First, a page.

2. The power of miracles and relics to prove the faith. Missionaries to a new land would ask for relics from Rome to put in newly built churches (251). A couple times a devout and dead king would be invoked for aid (195). Many miracles connected to relics are related as an apologetic for the Christian faith that converts many.
3. Merit and works earning favor. Self-denying practices like fasting are used to atone for past offenses (161). One would live as a stranger to the world in the monastery, to attain heaven more easily.
4. Asceticism and gnosticism. The body is only a hindrance to spiritual life. Many acts of self-flagellation are lauded as worthy of imitation. At death “his holy soul was released from the prison house of the body” (177).
5. Bringing kings under the rule of Christ. Many letters from popes to the English kings call them "my son." Quite the audacity to write to a king you've never met, far away, and call him your son! Maybe it was a bit overdone, but it is right to seek to convert rulers and have them come under the yoke of Christ themselves (Psalm 2:10-12).
6. Teaching and preaching. Bede often castigates the Irish for their Easter observance, but commends them for their diligence and persistence in sending missionaries to Britain. Right beside the need for relics in the church, he places the need for good teaching. His letter to Egbert at the end of this edition movingly exhorts him to go out and teach the common man, rebukes lazy priests for not doing so, and commends translation of Scripture into the native language. On his deathbed he said, “My soul longs to see Christ my King in all His beauty” (302).
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Randy Booth contrasts boys and men, and how to raise boys to be men.
Related to that is this gem from Josh Gibbs' article over at Circe:
"The wise man will naturally change to meet the responsibilities of every stage of life, though the wise man will not live in such a way that radical change will be required of him in the future. The wise high school student does not say, “When I go to college, I will have to play fewer video games.” The wise college student does not, “When I get married, I will have to drink less.” The wise husband does not say, “When I have children, I’ll need to spend more time around the house.” Ask a room full of high school sophomores, “How many of you have told yourself that you’re going to have to pray and read your Bible more after you leave your parent’s house?” and they’ll all grin sheepishly. Of course, the devil is fond of promises to pursue virtue tomorrow. The student who practices not-praying and not-reading a Bible every day for eighteen years is a genuine pro at it by the time they leave for college and it’s hard to quit doing something you’re good at."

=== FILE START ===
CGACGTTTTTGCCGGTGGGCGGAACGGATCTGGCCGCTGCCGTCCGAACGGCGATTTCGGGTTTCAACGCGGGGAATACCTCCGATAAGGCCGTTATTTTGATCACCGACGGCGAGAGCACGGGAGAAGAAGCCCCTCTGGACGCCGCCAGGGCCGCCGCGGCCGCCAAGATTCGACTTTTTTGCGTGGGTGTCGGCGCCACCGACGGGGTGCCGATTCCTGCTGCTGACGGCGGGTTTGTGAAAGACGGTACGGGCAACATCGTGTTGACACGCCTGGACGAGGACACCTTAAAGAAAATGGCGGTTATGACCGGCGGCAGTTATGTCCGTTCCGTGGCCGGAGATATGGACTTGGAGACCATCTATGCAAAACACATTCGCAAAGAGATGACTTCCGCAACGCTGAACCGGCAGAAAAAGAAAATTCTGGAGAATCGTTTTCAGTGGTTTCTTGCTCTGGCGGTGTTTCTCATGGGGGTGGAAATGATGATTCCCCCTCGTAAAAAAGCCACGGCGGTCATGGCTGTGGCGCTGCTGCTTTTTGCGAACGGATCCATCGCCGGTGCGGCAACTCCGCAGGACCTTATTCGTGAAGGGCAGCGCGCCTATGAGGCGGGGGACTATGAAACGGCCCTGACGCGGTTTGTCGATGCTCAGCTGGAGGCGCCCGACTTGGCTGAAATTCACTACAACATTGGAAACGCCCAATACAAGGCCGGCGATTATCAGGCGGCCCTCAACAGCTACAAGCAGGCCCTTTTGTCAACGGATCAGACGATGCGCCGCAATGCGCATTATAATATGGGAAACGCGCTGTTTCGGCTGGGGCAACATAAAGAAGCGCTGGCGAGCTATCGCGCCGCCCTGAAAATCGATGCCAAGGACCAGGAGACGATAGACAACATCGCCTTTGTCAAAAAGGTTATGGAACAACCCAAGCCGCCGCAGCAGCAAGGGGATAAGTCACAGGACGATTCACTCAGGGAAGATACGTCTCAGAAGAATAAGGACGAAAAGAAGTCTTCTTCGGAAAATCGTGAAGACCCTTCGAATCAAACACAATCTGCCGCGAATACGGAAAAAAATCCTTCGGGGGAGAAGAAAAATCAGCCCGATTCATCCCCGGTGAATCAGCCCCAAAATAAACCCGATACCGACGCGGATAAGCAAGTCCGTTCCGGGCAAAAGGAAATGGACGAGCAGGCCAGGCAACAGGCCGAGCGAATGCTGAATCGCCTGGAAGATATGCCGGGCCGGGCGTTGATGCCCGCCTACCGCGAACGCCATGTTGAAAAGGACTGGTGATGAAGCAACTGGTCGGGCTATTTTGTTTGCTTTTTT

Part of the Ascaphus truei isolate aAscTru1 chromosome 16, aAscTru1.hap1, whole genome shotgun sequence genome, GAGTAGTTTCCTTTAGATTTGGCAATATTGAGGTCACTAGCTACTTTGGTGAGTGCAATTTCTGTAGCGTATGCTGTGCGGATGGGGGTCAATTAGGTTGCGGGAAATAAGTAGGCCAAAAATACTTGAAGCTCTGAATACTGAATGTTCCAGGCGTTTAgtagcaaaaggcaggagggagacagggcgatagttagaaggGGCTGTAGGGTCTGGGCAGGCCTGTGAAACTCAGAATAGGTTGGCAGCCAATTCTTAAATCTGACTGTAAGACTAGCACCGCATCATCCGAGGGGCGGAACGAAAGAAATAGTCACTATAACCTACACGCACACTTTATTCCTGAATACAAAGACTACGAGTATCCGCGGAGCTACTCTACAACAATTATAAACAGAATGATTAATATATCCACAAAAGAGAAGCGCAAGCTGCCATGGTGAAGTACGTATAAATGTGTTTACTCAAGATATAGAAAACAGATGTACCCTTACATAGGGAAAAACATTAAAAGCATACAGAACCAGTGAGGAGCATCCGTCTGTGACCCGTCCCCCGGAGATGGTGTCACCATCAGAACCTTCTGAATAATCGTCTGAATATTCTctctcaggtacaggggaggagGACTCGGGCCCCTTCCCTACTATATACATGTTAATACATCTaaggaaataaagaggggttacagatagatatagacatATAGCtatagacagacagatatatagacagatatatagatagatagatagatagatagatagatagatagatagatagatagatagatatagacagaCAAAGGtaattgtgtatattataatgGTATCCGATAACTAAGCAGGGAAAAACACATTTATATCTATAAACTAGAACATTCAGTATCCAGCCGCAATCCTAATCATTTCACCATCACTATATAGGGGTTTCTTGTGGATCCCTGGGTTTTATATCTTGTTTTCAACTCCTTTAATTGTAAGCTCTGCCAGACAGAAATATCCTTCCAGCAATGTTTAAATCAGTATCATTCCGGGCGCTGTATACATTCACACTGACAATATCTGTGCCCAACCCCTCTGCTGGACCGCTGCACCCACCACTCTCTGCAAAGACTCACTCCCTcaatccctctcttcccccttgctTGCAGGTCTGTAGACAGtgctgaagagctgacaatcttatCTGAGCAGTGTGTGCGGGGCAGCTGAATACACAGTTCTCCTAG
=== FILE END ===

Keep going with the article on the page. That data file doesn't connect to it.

Christmas audio short stories
"When I give in and let my kids have screen time, they are inevitably crankier. But listening to audio stories seems to have a positive effect, stimulating their imagination and play."
One Thousand Gifts: A Dare to Live Fully Right Where You Are by Ann Voskamp
My rating: 3 of 5 stars
Great Thanksgiving reading.
Voskamp helpfully connects the spiritual with mundane housekeeping. Start a running list of 1000 things you’re thankful for, and you will inevitably find yourself thanking God for small things. Trivial things that stop being trivial. We see them anew as gifts from God. Not being a woman I wouldn’t know so well, but I get the sense that Voskamp touches the burden of a mother and housewife and ably lifts it from the heart, replacing it with God’s gift, grace and tender touch.
The prose is beautiful and near poetry at times. Other times you feel she is trying too hard, literarily. I never caught on to her style and form of writing, but don’t really see that as a fault.
Here’s a summary:
1 – Awful things happen. We would write the story of life differently. But God is writing it and we need to accept that.
2 – Thanksgiving leads to joy.
3 – We learn gratitude by naming gifts God gives – list 1000!
4 - When we give thanks, we live more fully in the moment. Hurry and harry hinder spiritually.
5. Everything is grace from God, for He can transfigure anything into gift. (Romans 8:28). So give thanks for everything.
6. Looking and beholding is loving. We want to see God.
7. Giving thanks cleans the glass so we can see God more clearly.